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Samsung Faces Challenges as It Tries to Win Smartphone Wars

CNBC released an interesting article on how the largest smartphone maker can win the smartphone war. The article pointed out that despite the recently lowered guidance, Samsung is likely to deliver strong results. The article also mentioned four points that Samsung needs to improve in order to retain its edge in the smartphone market. User interface – “In order to retain its lead over the long term, Samsung needs to build a platform that’s as compelling for app developers and users as Apple.” Customer service – “Good communication between users and the smartphone company is crucial to long term” success. The OS challenge – “Even if Samsung is able to differentiate itself through better customer service and improved user experience, it may face other challenges as it tries to build out Tizen, its first attempt at its own operating system.” Profit margin – “Profit is increasingly important as analysts see a plateauing of the

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Korean Franchise Law Basics for Franchisors

Over the next week couple of weeks we will be posting articles on the updated Korean Franchise Law.  The articles will be listed below.  The articles will address the major issues facing franchisors in the Korean market. If you have any topics that interest you or will interest other readers – please advise.  Articles on the Basics of Korean Franchise Law: Distribution Agreements in Korea: Crawl before you Walk Korean Small Business Partnerships/Joint Ventures: Pubs, Distributors, Exporters, Boutiques, Franchises and Basic Manufacturing etc. Dispute Resolution Clauses in Franchise, Joint Venture, Partnership Agreements in Korea Business Opportunities in Korea for Entertainment Companies Korean Franchise Law Basics: Korea’s Act on Fairness in Franchise Transactions ___Sean Hayes may be contacted at: [email protected] Sean Hayes is co-chair of the Korea Practice Team at IPG Legal. He is the first non-Korean attorney to have worked for the Korean court system (Constitutional Court of Korea) and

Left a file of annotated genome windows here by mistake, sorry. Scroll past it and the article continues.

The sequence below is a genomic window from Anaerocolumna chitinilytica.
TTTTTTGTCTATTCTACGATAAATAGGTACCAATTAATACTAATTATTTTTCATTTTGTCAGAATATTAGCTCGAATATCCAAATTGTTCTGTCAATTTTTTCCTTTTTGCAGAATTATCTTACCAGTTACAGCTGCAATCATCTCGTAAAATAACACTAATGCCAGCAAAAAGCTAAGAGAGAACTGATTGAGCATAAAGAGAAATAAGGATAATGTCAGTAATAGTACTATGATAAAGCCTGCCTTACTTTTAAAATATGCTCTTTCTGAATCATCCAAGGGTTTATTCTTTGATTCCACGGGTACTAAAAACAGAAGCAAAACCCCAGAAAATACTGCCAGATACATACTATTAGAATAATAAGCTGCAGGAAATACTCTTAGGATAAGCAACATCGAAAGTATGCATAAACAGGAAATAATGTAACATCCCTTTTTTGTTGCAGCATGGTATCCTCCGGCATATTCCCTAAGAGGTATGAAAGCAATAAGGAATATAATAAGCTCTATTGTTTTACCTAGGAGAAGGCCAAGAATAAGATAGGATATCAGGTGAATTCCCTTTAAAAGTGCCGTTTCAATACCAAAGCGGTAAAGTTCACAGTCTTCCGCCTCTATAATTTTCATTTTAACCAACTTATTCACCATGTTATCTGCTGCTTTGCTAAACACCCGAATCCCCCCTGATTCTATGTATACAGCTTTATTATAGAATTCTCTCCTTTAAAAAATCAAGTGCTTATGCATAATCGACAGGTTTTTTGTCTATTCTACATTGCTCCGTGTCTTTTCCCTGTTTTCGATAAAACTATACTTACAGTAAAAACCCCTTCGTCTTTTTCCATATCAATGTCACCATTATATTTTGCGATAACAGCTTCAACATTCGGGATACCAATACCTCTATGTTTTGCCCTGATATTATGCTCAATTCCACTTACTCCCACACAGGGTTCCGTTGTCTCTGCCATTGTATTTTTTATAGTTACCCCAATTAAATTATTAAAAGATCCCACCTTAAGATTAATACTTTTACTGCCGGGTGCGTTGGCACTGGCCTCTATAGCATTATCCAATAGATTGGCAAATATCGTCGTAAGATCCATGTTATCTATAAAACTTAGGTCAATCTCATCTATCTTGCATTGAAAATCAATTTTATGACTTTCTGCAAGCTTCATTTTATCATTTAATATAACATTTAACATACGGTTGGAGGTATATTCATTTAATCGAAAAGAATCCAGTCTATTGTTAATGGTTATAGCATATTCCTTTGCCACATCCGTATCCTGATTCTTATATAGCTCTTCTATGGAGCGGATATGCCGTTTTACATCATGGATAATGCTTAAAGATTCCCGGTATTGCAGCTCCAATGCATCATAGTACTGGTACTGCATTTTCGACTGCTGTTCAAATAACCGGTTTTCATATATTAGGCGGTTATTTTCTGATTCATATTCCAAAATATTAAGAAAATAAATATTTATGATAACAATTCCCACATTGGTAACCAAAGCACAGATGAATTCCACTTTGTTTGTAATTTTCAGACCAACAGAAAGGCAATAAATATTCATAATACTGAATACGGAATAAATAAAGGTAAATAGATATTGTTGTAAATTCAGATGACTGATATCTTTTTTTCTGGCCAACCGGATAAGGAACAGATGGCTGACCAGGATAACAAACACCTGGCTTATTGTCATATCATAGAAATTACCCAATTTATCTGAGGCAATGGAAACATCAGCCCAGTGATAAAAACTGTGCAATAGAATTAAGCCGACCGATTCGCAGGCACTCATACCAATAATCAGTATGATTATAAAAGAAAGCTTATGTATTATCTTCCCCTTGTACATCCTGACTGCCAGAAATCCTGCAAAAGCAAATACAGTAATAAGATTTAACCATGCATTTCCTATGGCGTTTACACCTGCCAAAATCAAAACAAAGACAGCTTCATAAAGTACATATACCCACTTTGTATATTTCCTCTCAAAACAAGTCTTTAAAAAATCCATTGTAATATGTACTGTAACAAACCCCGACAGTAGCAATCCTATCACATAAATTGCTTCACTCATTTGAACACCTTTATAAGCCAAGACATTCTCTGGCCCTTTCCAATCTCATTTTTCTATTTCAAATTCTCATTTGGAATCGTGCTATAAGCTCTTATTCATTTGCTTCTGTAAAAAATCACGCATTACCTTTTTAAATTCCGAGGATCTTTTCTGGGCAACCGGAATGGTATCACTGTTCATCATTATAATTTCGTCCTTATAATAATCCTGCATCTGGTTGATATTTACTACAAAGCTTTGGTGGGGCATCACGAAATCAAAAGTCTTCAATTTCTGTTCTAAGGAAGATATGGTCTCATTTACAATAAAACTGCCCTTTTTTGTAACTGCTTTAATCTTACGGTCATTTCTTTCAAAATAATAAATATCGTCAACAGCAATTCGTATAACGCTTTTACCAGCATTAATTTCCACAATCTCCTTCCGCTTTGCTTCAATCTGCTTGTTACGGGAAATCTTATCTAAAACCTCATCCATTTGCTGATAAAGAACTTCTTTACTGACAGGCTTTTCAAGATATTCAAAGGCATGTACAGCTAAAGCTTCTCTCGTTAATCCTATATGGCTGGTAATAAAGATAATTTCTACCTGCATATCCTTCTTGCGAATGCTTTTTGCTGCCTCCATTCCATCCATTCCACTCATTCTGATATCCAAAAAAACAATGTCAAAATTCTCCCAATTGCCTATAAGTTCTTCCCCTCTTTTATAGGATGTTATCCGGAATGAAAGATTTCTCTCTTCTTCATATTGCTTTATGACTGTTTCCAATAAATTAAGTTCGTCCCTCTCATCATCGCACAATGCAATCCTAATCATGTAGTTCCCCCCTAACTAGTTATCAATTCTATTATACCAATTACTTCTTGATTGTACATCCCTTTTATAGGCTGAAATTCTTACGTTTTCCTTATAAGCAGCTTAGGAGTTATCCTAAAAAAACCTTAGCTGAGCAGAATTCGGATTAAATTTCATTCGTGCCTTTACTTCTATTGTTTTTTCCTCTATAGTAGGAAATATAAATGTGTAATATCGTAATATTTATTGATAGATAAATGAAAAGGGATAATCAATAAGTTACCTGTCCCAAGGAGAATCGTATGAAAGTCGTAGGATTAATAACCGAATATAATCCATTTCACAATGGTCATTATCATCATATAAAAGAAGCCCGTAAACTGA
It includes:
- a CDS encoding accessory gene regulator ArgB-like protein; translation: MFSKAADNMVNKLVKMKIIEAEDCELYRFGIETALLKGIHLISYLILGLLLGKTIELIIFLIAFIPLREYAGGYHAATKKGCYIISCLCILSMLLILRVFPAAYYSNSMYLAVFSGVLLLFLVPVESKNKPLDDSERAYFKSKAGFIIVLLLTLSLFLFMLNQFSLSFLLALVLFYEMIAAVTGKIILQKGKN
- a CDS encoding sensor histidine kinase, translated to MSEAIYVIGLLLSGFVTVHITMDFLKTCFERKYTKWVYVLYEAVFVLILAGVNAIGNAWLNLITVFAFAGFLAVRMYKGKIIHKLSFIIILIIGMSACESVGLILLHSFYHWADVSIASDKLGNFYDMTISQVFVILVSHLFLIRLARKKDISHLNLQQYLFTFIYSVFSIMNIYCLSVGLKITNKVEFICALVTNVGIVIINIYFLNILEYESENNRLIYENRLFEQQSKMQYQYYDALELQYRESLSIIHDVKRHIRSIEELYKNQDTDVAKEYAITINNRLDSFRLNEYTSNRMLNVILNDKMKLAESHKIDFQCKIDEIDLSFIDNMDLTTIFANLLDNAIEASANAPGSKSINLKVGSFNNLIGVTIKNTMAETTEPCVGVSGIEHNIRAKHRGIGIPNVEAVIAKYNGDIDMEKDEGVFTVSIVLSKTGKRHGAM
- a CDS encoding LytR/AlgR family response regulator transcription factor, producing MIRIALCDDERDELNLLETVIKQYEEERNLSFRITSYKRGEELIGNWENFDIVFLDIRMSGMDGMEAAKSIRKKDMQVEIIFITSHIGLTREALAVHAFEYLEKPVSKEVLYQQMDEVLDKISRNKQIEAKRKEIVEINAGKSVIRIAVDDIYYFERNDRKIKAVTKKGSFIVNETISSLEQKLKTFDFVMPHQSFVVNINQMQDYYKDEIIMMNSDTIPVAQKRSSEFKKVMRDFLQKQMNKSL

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Weekly Korean Legal News From International Law Firm – IPG Legal for the Week of July 21, 2014

Weekly Korean Legal News From International Law Firm – IPG Legal for the Week of July 21, 2014Korean Legal News Reported by the Media on the Week of July 21, 2014 South Korea Plans $40 Billion Stimulus to Tackle Weakening Growth Seoul to push tax on corporate cash reserves U.S. Chamber of Commerce chief urges FTA implemantation Workers in Their 60s Outnumber 20-Somethings Mortgage deregulation raises concerns Most Recent Posts from the Korean Law Blog Debt Collection in Korea: Foreign Creditor vs. Bankrupt Korea Debtor Opportunities in Korea’s Growing Tuning & Performance Modification Industry for Foreign Companies Korean Fugitives on the Run: Getting more Difficult with Change of Law Distribution Agreements in Korea: Crawl before you Walk Is Samsung Doomed? No Innovation Price Trap ___ Sean Hayes may be contacted at: [email protected] Sean Hayes is co-chair of the Korea Practice Team at IPG Legal. He is the first non-Korean attorney